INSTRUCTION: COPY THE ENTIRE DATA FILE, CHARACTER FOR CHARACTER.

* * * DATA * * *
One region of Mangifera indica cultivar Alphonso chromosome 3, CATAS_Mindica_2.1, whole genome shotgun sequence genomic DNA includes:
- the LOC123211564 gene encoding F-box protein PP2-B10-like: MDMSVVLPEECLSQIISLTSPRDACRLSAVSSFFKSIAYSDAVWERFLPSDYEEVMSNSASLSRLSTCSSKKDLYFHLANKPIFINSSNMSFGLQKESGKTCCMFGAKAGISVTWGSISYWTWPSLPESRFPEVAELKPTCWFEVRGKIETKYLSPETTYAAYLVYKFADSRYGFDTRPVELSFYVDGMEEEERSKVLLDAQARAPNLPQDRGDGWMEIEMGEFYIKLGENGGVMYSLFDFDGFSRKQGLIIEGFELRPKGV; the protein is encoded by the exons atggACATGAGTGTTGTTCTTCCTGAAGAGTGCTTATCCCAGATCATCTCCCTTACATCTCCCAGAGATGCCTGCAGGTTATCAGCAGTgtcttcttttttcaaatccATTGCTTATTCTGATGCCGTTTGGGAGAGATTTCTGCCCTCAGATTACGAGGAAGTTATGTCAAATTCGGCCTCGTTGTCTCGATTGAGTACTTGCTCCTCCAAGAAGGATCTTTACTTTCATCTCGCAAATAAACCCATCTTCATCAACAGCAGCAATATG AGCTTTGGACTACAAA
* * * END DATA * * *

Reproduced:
One region of Mangifera indica cultivar Alphonso chromosome 3, CATAS_Mindica_2.1, whole genome shotgun sequence genomic DNA includes:
- the LOC123211564 gene encoding F-box protein PP2-B10-like: MDMSVVLPEECLSQIISLTSPRDACRLSAVSSFFKSIAYSDAVWERFLPSDYEEVMSNSASLSRLSTCSSKKDLYFHLANKPIFINSSNMSFGLQKESGKTCCMFGAKAGISVTWGSISYWTWPSLPESRFPEVAELKPTCWFEVRGKIETKYLSPETTYAAYLVYKFADSRYGFDTRPVELSFYVDGMEEEERSKVLLDAQARAPNLPQDRGDGWMEIEMGEFYIKLGENGGVMYSLFDFDGFSRKQGLIIEGFELRPKGV; the protein is encoded by the exons atggACATGAGTGTTGTTCTTCCTGAAGAGTGCTTATCCCAGATCATCTCCCTTACATCTCCCAGAGATGCCTGCAGGTTATCAGCAGTgtcttcttttttcaaatccATTGCTTATTCTGATGCCGTTTGGGAGAGATTTCTGCCCTCAGATTACGAGGAAGTTATGTCAAATTCGGCCTCGTTGTCTCGATTGAGTACTTGCTCCTCCAAGAAGGATCTTTACTTTCATCTCGCAAATAAACCCATCTTCATCAACAGCAGCAATATG AGCTTTGGACTACAAA